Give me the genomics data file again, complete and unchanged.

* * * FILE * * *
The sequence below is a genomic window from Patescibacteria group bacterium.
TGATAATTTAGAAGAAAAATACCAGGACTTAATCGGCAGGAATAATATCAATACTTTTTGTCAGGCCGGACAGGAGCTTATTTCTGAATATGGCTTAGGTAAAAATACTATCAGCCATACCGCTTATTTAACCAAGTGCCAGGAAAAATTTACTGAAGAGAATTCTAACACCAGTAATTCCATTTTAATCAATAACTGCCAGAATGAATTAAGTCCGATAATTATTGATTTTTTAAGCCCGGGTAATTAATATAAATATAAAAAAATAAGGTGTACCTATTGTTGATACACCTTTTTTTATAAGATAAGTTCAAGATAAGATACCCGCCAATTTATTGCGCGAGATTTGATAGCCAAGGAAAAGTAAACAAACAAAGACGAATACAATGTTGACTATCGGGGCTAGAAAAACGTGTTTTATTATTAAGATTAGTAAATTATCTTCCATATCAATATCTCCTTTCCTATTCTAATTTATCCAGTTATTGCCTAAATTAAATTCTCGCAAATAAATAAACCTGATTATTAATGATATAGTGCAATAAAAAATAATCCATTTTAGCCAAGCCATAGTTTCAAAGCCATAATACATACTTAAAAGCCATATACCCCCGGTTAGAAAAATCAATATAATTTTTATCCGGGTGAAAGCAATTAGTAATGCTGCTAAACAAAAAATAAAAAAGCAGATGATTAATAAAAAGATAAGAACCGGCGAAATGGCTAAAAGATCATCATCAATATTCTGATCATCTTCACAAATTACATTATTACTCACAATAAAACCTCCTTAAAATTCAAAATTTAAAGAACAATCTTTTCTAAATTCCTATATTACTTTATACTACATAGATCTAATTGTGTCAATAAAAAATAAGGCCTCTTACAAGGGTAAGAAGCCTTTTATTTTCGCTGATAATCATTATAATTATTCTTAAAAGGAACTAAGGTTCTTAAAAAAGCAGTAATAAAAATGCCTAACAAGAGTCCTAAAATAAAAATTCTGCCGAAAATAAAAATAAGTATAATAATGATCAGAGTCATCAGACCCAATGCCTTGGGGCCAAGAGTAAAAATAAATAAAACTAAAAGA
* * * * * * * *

The sequence below is a genomic window from Patescibacteria group bacterium.
TGATAATTTAGAAGAAAAATACCAGGACTTAATCGGCAGGAATAATATCAATACTTTTTGTCAGGCCGGACAGGAGCTTATTTCTGAATATGGCTTAGGTAAAAATACTATCAGCCATACCGCTTATTTAACCAAGTGCCAGGAAAAATTTACTGAAGAGAATTCTAACACCAGTAATTCCATTTTAATCAATAACTGCCAGAATGAATTAAGTCCGATAATTATTGATTTTTTAAGCCCGGGTAATTAATATAAATATAAAAAAATAAGGTGTACCTATTGTTGATACACCTTTTTTTATAAGATAAGTTCAAGATAAGATACCCGCCAATTTATTGCGCGAGATTTGATAGCCAAGGAAAAGTAAACAAACAAAGACGAATACAATGTTGACTATCGGGGCTAGAAAAACGTGTTTTATTATTAAGATTAGTAAATTATCTTCCATATCAATATCTCCTTTCCTATTCTAATTTATCCAGTTATTGCCTAAATTAAATTCTCGCAAATAAATAAACCTGATTATTAATGATATAGTGCAATAAAAAATAATCCATTTTAGCCAAGCCATAGTTTCAAAGCCATAATACATACTTAAAAGCCATATACCCCCGGTTAGAAAAATCAATATAATTTTTATCCGGGTGAAAGCAATTAGTAATGCTGCTAAACAAAAAATAAAAAAGCAGATGATTAATAAAAAGATAAGAACCGGCGAAATGGCTAAAAGATCATCATCAATATTCTGATCATCTTCACAAATTACATTATTACTCACAATAAAACCTCCTTAAAATTCAAAATTTAAAGAACAATCTTTTCTAAATTCCTATATTACTTTATACTACATAGATCTAATTGTGTCAATAAAAAATAAGGCCTCTTACAAGGGTAAGAAGCCTTTTATTTTCGCTGATAATCATTATAATTATTCTTAAAAGGAACTAAGGTTCTTAAAAAAGCAGTAATAAAAATGCCTAACAAGAGTCCTAAAATAAAAATTCTGCCGAAAATAAAAATAAGTATAATAATGATCAGAGTCATCAGACCCAATGCCTTGGGGCCAAGAGTAAAAATAAATAAAACTAAAAGA